Figure 3: ROC curves for all the metrics in differentiating tumor grades. ROC curves and AUCs for all the metrics in the solid region of the tumor for the differentiation a. between HGGs and LGGs, b. between grade II and III and c. between grade III and IV gliomas. ROC curves: receiver operating characteristic curves; AUC: area under the curve; MK: mean kurtosis; Ka: axial kurtosis; Kr: radial kurtosis; MD: mean diffusivity; FA: fractional anisotropy; ADC: apparent diffusion coefficient; HGGs: high-grade gliomas; LGGs: low-grade gliomas.

Table 3: Statistical values of all metrics for differentiating between HGGs and LGGs, grade II and grade III, and grade III and grade IV gliomas

Metrics

AUC

P Value

Cut-off value

Sensitivity

Specificity

HGGs-LGGs

MK

0.932

< 0.001*

0.553

90.00%

88.20%

Ka

0.906

< 0.001*

0.655

87.50%

85.30%

Kr

0.921

< 0.001*

0.443

87.50%

88.20%

MD(10−3 mm2/sec)

0.833

< 0.001*

1.573

72.50%

85.30%

FA

0.618

0.081

0.324

80.00%

44.10%

ADC(10−3 mm2/sec)

0.815

< 0.001*

1.627

77.50%

76.50%

Grade II–III

MK

0.874

< 0.001*

0.553

84.20%

87.10%

Ka

0.827

< 0.001*

0.655

78.90%

83.90%

Kr

0.864

< 0.001*

0.436

84.20%

83.90%

MD(10−3 mm2/sec)

0.776

< 0.001*

1.627

73.70%

80.60%

FA

0.640

0.079

0.287

94.70%

32.30%

ADC(10−3 mm2/sec)

0.716

0.004

1.575

63.20%

77.40%

Grade III–IV

MK

0.835

< 0.001*

0.667

85.70%

84.20%

Ka

0.840

< 0.001*

0.825

76.20%

89.50%

Kr

0.845

< 0.001*

0.538

81.00%

84.20%

MD(10−3 mm2/sec)

0.729

0.013*

1.409

66.70%

78.90%

FA

0.551

0.579

0.334

38.10%

78.90%

ADC(10−3 mm2/sec)

0.737

0.003*

1.400

76.20%

68.40%

Note: The cut-off value indicates the optimal threshold in the current study/sample size. All metrics are dimensionless, except for MD and ADC.

*P < 0.05.

AUC: area under the curve; HGGs: high-grade gliomas; LGGs: low-grade gliomas; MK: mean kurtosis; Ka: axial kurtosis; Kr: radial kurtosis; MD: mean diffusivity; FA: fractional anisotropy; ADC: apparent diffusion coefficient.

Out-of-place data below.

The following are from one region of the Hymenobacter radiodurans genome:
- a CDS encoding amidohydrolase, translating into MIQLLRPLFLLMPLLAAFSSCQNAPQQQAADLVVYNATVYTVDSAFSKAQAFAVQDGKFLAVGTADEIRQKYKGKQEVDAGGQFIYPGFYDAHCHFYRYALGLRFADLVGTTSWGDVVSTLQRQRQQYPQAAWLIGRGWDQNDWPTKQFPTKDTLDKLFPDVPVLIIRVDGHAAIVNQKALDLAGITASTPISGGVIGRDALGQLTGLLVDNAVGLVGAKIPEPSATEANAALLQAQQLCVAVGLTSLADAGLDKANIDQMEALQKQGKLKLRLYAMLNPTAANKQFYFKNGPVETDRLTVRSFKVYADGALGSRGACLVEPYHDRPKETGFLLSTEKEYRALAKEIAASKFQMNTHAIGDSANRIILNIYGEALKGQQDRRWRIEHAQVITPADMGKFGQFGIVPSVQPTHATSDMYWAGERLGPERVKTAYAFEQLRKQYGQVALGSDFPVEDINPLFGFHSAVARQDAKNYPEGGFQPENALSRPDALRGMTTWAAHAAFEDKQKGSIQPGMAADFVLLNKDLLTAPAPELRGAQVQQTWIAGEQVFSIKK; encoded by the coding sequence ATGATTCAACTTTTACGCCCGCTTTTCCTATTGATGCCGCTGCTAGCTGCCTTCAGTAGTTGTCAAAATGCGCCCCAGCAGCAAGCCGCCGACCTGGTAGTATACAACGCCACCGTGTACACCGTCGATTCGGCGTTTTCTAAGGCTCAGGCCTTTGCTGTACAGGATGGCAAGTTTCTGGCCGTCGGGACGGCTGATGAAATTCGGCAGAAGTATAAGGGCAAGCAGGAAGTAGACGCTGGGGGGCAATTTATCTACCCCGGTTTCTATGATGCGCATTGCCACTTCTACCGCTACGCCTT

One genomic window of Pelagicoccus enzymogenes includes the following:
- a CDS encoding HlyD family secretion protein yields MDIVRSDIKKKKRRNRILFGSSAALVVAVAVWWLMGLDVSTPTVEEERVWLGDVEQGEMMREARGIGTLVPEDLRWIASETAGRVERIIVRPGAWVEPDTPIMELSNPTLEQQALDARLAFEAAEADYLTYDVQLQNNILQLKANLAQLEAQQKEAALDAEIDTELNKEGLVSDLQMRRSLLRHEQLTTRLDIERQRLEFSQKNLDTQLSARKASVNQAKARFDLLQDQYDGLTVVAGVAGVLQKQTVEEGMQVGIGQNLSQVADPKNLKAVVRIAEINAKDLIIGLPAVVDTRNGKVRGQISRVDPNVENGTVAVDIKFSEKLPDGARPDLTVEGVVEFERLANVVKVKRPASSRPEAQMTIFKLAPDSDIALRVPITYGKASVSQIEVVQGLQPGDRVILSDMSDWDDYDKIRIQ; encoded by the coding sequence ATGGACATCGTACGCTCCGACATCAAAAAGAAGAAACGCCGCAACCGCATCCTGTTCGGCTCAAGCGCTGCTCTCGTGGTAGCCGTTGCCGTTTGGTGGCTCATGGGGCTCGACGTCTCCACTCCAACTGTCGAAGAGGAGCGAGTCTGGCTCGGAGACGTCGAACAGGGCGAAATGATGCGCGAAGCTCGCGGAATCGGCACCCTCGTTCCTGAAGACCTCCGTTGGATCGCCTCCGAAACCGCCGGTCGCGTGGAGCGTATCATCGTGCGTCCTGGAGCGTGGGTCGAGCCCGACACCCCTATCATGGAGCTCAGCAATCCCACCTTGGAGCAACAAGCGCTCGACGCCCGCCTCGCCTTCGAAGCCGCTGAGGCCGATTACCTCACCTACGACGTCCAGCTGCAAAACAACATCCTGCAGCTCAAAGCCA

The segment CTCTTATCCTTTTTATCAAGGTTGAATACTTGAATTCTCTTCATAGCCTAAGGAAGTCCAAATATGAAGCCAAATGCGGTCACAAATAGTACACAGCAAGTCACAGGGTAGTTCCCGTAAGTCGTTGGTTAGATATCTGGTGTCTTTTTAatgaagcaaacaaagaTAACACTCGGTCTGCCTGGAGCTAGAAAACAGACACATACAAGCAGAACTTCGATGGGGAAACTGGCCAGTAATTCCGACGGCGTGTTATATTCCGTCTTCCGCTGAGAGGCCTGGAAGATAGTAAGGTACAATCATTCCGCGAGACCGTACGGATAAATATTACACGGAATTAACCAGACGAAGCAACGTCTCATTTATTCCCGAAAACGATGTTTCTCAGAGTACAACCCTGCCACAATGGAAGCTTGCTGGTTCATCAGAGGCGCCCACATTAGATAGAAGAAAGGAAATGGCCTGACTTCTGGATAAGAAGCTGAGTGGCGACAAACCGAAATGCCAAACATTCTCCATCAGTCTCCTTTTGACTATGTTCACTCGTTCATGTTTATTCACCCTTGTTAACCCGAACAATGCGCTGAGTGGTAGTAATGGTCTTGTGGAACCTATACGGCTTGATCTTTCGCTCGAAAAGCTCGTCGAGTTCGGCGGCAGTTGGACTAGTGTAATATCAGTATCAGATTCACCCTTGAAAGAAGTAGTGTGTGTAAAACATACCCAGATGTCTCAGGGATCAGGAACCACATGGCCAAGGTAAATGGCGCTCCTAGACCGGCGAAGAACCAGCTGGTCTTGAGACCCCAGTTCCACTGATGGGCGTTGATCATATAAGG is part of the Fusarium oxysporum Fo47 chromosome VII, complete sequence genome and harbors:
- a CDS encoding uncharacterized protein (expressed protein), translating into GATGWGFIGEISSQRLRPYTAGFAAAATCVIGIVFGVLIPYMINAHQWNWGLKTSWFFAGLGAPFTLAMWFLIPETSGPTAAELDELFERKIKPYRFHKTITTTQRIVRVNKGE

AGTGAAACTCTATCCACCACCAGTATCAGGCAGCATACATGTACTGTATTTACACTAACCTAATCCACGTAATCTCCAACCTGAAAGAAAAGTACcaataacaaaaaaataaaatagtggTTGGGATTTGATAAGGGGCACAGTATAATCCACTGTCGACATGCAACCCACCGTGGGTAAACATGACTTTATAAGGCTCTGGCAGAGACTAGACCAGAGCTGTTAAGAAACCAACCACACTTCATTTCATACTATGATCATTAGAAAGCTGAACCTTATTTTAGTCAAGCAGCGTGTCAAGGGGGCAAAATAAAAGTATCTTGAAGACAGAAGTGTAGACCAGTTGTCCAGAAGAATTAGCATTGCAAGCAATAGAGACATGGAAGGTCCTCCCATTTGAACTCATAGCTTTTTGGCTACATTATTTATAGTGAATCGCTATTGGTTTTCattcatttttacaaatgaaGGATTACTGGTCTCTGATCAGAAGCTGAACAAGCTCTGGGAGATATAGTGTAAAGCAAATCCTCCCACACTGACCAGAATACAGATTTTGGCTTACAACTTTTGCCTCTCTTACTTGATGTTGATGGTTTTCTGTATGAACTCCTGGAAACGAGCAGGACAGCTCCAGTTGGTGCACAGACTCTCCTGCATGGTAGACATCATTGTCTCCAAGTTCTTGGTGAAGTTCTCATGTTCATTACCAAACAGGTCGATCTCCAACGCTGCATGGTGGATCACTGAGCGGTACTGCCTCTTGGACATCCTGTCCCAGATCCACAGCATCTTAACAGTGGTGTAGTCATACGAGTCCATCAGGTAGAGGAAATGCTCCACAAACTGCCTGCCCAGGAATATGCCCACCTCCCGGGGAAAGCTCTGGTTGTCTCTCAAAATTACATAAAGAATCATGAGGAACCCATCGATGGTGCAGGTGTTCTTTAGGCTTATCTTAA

The AUCs of MK, MD, ADC and FA were further compared because these four metrics are the representative metrics. The results shown in Table 4 demonstrate that the AUC of MK was significantly higher than that of MD in differentiating between LGGs and HGGs, significantly higher than that of ADC in differentiating between LGGs and HGGs and between grade II and III gliomas, and also significantly higher than that of FA in all the differentiations; the AUCs of MD and ADC were significantly higher than that of FA in differentiating between LGGs and HGGs (P < 0.05 for all).

Table 4: Comparisons of AUCs among MK, MD, ADC and FA

Comparison

Statistic

MK-MD

MK-ADC

MK-FA

MD-ADC

MD-FA

ADC-FA

LGG-HGG

P

0.011*

0.001*

< 0.001*

0.450

< 0.001*

0.001*

Z

2.537

3.195

4.839

0.755

3.577

3.227

Grades II–III

P

0.077

0.007*

0.003*

0.108

0.111

0.353

Z

1.770

2.683

3.017

1.608

1.594

0.928

Grades III–IV

P

0.144

0.150

0.020*

0.836

0.178

0.156

Z

1.462

1.438

2.324

0.207

1.346

1.419

Note:

*P < 0.05.

MK: mean kurtosis; MD: mean diffusivity; ADC: apparent diffusion coefficient; FA: fractional anisotropy; HGG: high-grade glioma; LGG: low-grade glioma.

Furthermore, a stepwise multiple logistic regression analysis of MK, MD, ADC and FA was performed to find the most significant metric for the differentiations, and the results demonstrated that MK was a significant predictor positively associated with the glioma grade in the differentiations between HGGs and LGGs (when MK increases by 0.1, odds ratio = 7.291, 95% confidence interval = 3.189–16.667; P < 0.001), between grade II and III gliomas (when MK increases by 0.1, odds ratio = 5.423, 95% confidence interval = 2.204–13.344; P < 0.001), and between grade III and IV gliomas (when MK increases by 0.1, odds ratio = 4.939, 95% confidence interval = 1.734–14.067; P < 0.001); whereas the other metrics were not included in the stepwise multiple logistic regression model in all differentiations.